Stop the Carraig Eden EvictionThe Irish Assemblies of God are selling Carraig Eden, a centre for people recovering from addiction - and the asking price is over €2 million. But, here's the thing - the promised they would sell it to the group supporting the residents - Tiglin - at only a fraction of this price. By the time Tiglin raised the money - the Irish Assemblies of God had decided to go back on their word and sell the centre for a huge profit instead. But, once the groups had raised the money and made an offer the Irish Assemblies of God decided to sell it on the private market for over €2 million instead. Here's what the resident's have to say: We are a group of past and present residents of Carraig Eden, Greystones writing to you to highlight the situation with Carraig Eden. This building has housed men of all ages, on their last stages of rehabilitation and re-entry to society over the last 10 years. The Greystones community has enabled these men to have support, re-integrate into a safe community and become valued members of this and other town’s. Our residents have become part of this community, becoming involved in the daily life and business of their town. In the last two week’s we have received Eviction notices. We would like to highlight the course of events and ask for your support in this situation. Approximately two years ago Tiglin Challenge Rehabilitation Centre in Ashford Co. Wicklow entered into negotiations to buy with the current owners, (IAOG) Irish Assemblies of God, (now Christian Churches Ireland, CCI). Tiglin had to withdraw from the negotiations as the price was increased on a number of occasions and they could not secure the funding. Another Christian endeavour, the “Save Carrig Eden Fund” took over trying to secure funds but unfortunately failed. In the meanwhile, Tiglin was able to secure the funding status they sought through Wicklow County Council and re-entered negotiations in September 2016 with IAOG. The deal was done through Wicklow County Council. As in the case of these complex deals, Wicklow County Council were two week’s late in the drawdown of their funding and IAOG pulled out of the deal. Since this time, it has become apparent that IAOG were offered 3 million from a developer for Carrig Eden. This action is resulting in up to 30 vulnerable men losing their home, we feel ours and those coming after us, hard fought rehabilitation is in jeopardy. We have been taught that if we have a problem, we go to our brother; if our brother does not listen we bring another brother to talk and see if it can be worked out. This is what we are doing, we have formed into a group and wish for our voices to be heard, we are supported by our leaders, churches and many people in the community and we now ask for your support. We are asking IAOG/CCI to come back to the table and honour their agreement with Wicklow County Council and Tiglin. That Carrig Eden continues to equip and strengthen the current and future residents who rely on this housing and its environment. “Carrig Eden is more than a house, it is a home, it is a family that take care of each other and push their siblings to strive towards their potential” .. “Without Carrig Eden, I would have been back in the area where all my problems began. Carrig Eden helped me to develop the skills needed to live, like paying rent and being independent.” “I have come from a life of addiction and homelessness, God saved me, I am on a CE scheme and volunteer with homeless and those in addiction. Please don’t take this opportunity away from me”. “ I need the people in Carrig Eden to support me and bring me through the next stages of my recovery. My chances of a new life are being destroyed and my dreams to help others like me are being crushed”. “Going through my addiction recovery has been the hardest thing in my life, but the best because I am now free from my addiction. I need Carraig Eden for its support, I have nowhere to go”. “If I don’t have Carraig Eden, I don’t have a future” “I have been able to deflect all the temptations that came my way because of the environment of Carraig Eden. I am living with people here with the same goal’s as me “I have been homeless, couldn’t read or write, I am now in education and getting my life on track. I need Carraig Eden to keep going.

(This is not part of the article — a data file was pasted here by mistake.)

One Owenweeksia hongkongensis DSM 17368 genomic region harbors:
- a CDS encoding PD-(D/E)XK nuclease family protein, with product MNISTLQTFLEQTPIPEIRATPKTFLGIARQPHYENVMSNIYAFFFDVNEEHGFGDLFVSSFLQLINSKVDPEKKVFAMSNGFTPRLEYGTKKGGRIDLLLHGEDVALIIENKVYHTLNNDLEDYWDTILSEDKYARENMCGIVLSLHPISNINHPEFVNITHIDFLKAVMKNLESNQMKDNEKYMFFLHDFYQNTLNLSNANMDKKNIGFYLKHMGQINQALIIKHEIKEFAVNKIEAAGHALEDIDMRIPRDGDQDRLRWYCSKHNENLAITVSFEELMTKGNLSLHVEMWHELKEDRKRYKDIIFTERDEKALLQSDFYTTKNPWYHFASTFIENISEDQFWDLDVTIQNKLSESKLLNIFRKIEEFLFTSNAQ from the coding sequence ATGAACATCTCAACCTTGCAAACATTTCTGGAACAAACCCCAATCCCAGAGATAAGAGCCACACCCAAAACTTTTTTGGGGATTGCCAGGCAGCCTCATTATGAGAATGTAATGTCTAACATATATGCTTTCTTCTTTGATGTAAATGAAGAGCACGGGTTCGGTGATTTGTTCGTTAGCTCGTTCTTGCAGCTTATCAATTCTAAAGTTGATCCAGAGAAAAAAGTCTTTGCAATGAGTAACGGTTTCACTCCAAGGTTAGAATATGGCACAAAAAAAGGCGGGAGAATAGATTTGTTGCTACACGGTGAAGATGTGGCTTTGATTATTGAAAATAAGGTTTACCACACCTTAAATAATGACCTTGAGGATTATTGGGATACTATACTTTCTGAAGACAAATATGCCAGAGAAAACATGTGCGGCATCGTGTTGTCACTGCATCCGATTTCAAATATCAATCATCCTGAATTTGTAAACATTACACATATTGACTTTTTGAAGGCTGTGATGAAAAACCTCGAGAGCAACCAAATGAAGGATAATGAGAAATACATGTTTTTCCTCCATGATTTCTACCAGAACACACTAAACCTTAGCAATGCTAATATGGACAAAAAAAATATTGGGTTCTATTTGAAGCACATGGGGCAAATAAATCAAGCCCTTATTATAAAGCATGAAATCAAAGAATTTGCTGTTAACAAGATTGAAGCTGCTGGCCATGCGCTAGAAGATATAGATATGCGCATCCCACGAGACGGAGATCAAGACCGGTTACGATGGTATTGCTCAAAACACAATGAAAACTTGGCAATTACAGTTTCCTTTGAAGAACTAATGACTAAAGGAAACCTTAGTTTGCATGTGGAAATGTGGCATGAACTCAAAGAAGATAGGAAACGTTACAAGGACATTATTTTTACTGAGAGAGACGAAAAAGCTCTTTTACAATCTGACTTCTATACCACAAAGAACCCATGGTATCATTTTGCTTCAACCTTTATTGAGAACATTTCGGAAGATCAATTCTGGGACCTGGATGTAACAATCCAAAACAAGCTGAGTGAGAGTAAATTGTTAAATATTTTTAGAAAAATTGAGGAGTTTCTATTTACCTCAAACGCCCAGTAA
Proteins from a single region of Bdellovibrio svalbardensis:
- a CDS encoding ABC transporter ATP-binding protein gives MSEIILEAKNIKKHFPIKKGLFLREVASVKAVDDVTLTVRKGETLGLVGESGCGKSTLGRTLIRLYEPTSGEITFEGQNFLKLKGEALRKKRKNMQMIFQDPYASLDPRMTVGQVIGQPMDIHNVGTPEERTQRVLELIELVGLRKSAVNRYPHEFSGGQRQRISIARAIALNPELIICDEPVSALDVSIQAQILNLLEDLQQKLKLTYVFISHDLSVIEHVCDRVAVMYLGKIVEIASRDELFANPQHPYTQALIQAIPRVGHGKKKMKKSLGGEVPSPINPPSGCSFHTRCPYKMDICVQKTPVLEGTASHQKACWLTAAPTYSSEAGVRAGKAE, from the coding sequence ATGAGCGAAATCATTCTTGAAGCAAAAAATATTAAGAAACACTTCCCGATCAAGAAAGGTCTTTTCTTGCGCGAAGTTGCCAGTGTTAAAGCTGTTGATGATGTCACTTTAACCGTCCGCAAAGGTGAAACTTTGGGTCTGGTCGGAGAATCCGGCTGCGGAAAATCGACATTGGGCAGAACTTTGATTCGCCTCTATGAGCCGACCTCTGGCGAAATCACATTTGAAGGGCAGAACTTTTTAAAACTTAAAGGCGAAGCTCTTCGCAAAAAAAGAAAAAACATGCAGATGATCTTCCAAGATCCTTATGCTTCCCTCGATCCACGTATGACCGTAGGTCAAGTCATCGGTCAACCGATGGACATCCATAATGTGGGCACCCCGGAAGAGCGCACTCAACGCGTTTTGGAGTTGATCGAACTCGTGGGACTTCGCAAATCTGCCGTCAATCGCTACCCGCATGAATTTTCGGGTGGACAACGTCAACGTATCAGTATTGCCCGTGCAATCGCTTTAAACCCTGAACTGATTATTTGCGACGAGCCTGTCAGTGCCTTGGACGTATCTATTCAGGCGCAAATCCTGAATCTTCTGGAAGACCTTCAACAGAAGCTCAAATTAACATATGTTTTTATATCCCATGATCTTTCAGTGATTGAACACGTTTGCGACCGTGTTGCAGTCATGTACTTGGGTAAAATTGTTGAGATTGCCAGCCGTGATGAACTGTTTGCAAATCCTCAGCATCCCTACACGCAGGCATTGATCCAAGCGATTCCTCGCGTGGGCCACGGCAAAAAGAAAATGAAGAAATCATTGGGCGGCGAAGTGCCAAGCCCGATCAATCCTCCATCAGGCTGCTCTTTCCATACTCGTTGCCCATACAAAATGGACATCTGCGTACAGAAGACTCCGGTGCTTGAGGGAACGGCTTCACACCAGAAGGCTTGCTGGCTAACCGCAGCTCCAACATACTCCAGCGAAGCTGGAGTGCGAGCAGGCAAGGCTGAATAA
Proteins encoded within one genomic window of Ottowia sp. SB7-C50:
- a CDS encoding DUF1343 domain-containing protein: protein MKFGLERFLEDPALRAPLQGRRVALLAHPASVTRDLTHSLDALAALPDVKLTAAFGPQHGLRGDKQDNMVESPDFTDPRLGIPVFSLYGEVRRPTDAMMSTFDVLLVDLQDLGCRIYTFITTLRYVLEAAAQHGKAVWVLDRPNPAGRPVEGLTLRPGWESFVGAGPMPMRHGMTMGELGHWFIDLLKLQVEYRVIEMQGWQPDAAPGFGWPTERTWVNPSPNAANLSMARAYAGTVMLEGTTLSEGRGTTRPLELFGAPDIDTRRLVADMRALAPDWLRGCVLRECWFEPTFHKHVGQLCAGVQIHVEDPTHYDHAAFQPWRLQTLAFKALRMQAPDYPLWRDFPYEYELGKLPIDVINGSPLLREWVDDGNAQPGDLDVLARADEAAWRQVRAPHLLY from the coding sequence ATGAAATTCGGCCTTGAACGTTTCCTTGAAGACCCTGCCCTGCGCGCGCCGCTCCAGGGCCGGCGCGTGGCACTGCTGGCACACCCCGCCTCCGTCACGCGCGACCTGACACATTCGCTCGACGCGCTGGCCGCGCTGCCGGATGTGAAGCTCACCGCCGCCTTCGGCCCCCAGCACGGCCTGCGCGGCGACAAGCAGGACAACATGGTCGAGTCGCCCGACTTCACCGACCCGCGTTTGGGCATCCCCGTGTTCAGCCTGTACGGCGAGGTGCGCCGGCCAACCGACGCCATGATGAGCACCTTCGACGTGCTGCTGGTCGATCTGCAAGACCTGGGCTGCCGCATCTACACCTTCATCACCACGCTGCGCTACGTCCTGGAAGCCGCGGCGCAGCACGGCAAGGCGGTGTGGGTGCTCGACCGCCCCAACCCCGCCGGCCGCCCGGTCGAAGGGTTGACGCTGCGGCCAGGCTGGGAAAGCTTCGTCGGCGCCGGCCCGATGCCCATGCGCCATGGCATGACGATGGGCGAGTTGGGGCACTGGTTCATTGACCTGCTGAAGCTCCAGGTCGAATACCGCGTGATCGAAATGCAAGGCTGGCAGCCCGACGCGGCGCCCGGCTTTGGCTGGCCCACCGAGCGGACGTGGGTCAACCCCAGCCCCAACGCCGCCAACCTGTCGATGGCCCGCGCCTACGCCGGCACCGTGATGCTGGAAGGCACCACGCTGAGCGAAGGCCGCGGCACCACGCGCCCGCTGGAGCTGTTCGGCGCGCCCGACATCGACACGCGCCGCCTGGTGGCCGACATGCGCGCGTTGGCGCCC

Leave Rural Post Offices AloneThe CEO of An Post has said he will close over 250 post offices in sparsely populated areas, this year. This is totally unacceptable, it cannot be justified that because an area is sparsely populated, a post office is not necessary. It is more important than ever,as rural post offices are an essential part of the community, providing many services other than just to post letters. Among these are pensions, banking, phone top-up, paying bills, to name but a few. This is totally unacceptable. I live in Carrigaholt on the Loop Head Peninsula where our main industry is tourism. It is an area of approximately 1200 sq km, and unfortunately we fit the criteria. Our post office is already the only remaining one out of an original 5. People are already travelling over 15km to use it's services, and to expect them to journey even further is disgusting. I understand that An Post has to make money, but closing post offices and putting up postage is not the way. Install broadband in the post office, even more services can be accessed, more people will use the post office. If the paperwork is made redundant by the post office being "on-line" that alone will generate enough income to run the rural business. Carrigaholt Post Office is the heart of our village. It offers local and tourist information as well as the expected services, it is a meeting place where many go to socialise, it is so much more than is expected by An Post, but not by a rural community. The only time some people go out is to collect the pension and those that have to rely on others to get them there will be unable to collect it, or carry out other transactions if the nearest post office is even further away. It is no good telling us we can have our pensions paid into the bank as we have no permanent bank to do so, this also means travelling. Local businesses use the post office every day for things like coinage and fliers. They would be affected greatly by it's closure. To take away our post office would be to take the heart from our community. It would kill it! Whenever a business has to make "financial cuts", it's always the rural areas that are looked at first, not larger urban ones. This is because financially, country areas have very little to offer large corporate organisations. It matters nothing to these people that we are left with very little, or that to use the post office will involve over an hour's time to do the minimum business. What we do have though is our pride and affection for our local post office, and so now is the time to let the country know that we won't accept the closures!!